‘Boyhood’ Sounds the Call for Living Life Bold and Confused

I am an emotional movie-goer. I bawled through the last fifteen minutes of Les Miserables, resolved to embark for the Alaskan taiga after seeing Into the Wild, and walked around on a perpetually quirky high once I watched Little Miss Sunshine.

But the film ‘Boyhood,’ written and directed by Richard Linklater, brought up feelings more real, raw and intense than any film I’ve seen before. My mom and I went to see the film at the Red River Theater, an independent place in Concord, New Hampshire. We didn’t know much about the film, except that it was three hours long and it had gotten good reviews. 

‘Boyhood’ follows the life of Mason (Ellar Coltrane), a 7-year old kid who grows into an 18-year old man by the end of the film. Filmed over a period of twelve years in three or four day increments, you can watch as the actors–literally–come of age. This angle’s been done so many times it’s become a genre, but Linklater’s portrait is not sentimental or gooey. The Vulture noted

“Linklater avoids big, definitive scenes, preferring instead to show us the smaller moments in between. One youthful sequence follows the excited Mason into a book release party for Harry Potter and the Half-Blood Prince; later, when the more fully grown Mason asks his divorced father (Ethan Hawke), “Dad, there’s no real magic in the world, is there?” Linklater trusts you to fill in the gaps.”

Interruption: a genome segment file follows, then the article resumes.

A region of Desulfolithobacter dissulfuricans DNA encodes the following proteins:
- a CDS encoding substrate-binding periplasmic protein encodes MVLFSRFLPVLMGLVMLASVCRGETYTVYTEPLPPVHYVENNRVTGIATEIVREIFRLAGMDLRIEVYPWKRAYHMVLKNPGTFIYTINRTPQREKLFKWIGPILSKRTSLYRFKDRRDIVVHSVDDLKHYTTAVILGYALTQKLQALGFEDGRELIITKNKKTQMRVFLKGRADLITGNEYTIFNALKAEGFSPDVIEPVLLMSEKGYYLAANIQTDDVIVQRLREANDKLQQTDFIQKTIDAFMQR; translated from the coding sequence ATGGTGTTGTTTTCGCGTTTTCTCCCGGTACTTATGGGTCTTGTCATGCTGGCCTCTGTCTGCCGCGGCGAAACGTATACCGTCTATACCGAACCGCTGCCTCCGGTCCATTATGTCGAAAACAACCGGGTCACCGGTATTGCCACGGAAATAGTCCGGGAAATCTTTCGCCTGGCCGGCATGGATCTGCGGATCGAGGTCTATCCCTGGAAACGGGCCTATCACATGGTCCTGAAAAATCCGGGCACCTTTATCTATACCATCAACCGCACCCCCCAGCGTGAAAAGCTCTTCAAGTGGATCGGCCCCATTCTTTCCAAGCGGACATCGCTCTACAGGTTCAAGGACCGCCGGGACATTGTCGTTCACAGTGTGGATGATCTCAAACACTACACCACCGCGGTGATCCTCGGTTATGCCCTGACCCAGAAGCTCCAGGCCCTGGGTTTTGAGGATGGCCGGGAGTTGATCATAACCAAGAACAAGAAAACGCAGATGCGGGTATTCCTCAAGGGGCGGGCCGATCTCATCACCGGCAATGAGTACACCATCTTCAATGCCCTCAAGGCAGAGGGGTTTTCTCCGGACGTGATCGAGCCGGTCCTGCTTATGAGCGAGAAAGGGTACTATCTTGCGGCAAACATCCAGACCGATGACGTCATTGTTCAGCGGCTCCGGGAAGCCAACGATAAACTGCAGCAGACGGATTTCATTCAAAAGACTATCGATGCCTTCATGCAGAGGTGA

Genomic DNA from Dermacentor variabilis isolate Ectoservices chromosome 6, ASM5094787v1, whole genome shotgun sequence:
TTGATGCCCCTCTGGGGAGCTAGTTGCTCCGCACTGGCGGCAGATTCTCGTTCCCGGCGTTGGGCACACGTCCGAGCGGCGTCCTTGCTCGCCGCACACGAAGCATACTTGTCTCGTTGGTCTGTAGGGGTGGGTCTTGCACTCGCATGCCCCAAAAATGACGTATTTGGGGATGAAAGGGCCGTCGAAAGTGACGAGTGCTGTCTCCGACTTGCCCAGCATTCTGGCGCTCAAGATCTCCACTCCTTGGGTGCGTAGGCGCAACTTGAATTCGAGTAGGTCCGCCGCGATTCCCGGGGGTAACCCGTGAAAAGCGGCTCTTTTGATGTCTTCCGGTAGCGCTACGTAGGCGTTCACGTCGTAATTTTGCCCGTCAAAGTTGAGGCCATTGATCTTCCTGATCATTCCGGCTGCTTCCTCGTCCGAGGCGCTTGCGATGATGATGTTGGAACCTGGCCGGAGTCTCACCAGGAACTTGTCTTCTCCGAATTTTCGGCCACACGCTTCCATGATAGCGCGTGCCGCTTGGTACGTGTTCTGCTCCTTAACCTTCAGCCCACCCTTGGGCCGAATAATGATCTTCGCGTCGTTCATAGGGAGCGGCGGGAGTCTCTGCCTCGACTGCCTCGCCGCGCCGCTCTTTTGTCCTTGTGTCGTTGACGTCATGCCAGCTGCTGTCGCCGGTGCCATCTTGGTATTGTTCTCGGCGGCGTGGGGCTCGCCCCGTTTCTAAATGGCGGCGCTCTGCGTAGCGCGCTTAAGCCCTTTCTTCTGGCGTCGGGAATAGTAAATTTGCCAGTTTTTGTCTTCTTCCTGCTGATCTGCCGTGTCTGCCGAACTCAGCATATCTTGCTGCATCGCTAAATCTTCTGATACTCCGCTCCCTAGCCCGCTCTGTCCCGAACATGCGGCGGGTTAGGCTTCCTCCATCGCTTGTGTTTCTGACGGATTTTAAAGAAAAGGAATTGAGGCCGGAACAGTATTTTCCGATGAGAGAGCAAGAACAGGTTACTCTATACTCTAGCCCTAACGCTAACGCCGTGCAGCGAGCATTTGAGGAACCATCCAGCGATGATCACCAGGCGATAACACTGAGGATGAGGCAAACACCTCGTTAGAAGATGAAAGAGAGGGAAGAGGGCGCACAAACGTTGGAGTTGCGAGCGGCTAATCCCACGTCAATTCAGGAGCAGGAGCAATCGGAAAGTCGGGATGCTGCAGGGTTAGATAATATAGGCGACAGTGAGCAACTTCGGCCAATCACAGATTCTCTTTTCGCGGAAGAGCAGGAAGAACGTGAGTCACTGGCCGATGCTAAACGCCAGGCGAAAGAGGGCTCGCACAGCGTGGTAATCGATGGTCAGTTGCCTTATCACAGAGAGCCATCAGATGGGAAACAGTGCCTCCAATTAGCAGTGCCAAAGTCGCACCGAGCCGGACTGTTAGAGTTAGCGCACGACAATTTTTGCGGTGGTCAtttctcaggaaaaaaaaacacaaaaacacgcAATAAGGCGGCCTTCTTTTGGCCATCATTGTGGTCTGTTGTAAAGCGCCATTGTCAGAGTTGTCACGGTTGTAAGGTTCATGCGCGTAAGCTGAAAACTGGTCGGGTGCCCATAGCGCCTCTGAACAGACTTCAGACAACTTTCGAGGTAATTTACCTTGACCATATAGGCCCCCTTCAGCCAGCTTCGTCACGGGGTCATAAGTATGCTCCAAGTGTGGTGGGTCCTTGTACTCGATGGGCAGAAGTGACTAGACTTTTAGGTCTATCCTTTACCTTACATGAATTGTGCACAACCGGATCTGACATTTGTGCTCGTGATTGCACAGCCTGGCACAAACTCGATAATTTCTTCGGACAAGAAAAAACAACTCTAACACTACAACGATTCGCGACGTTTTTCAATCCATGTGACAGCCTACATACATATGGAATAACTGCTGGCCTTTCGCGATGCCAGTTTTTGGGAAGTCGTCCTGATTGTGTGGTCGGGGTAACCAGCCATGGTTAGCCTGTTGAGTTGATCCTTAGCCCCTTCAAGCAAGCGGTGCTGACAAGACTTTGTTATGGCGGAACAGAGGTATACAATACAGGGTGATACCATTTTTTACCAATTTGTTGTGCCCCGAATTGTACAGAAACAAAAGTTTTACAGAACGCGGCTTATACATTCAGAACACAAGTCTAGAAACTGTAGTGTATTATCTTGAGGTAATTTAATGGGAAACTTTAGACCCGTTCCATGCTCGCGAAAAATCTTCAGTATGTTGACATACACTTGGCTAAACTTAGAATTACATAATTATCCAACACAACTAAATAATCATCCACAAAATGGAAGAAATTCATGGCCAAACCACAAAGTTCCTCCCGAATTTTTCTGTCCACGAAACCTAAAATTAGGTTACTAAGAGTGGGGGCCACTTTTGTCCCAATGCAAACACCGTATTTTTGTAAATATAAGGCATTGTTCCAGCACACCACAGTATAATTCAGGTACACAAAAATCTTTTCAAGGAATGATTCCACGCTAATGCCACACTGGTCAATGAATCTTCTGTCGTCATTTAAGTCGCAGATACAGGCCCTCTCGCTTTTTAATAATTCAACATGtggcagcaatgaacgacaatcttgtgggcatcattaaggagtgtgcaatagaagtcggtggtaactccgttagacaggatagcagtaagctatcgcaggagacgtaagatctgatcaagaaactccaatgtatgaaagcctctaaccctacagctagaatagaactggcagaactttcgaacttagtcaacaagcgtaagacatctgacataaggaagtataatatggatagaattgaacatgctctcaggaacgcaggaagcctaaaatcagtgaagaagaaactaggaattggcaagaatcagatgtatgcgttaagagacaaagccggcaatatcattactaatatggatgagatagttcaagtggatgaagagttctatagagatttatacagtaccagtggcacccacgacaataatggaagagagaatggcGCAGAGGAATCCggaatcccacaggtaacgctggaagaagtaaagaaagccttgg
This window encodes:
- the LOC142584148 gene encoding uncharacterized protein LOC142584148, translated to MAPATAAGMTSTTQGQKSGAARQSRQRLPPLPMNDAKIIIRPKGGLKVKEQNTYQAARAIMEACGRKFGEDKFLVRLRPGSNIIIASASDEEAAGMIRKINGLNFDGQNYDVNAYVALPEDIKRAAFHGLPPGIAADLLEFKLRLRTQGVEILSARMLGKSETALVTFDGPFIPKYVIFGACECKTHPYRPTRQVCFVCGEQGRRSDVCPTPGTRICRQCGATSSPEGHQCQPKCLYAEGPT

Because of this documentary-like quality, I recognized pieces of my own life in the action on the screen. “There are four categories: what are you keeping from your childhood, what are you taking with you, what are you giving away, and what’s staying in the apartment,” says the mom (Patricia Arquette) to Mason and his sister Samantha (Lorelei Linklater). They’re preparing for her move to her new apartment as a single empty-nester. Only the night before, I sat on my bedroom floor with my mom piling trinkets and souvenirs I’d collected for the past 22 years into boxes for the Salvation Army. If you’re a middle-aged parent or a college student, I can attest that this movie will be frighteningly real.

About two and a half hours after entering the theater, a silent flooding of tears slipped down my cheeks and pooled on my lips so I could taste the salt. Mason drove away from his family through the dusty Texan desert to his first semester of college. I decided ‘Boyhood’ is the best movie I’ve ever seen.

I could tell everyone the film made me sad. More accurately, it reflected and evoked the electric bundle of confused emotion which seizes us every day. ‘Boyhood’ made me angry, hopeful, giddy, fearful, indignant, and excited which many films can do. But what made this one better was the buzzing energy it created in the theater. The people all around me laughed, cried, and creaked around in their seats. Best of all, everyone sat silent for one holy moment between the final lines and the credits. As popcorn chompers, local-brew guzzlers, and Wednesday night recliners, ‘Boyhood’ left with the terrifying thrill that everything would be okay for Mason and his family and also for all of us. 

Don’t bother with trailer, just go see the movie.

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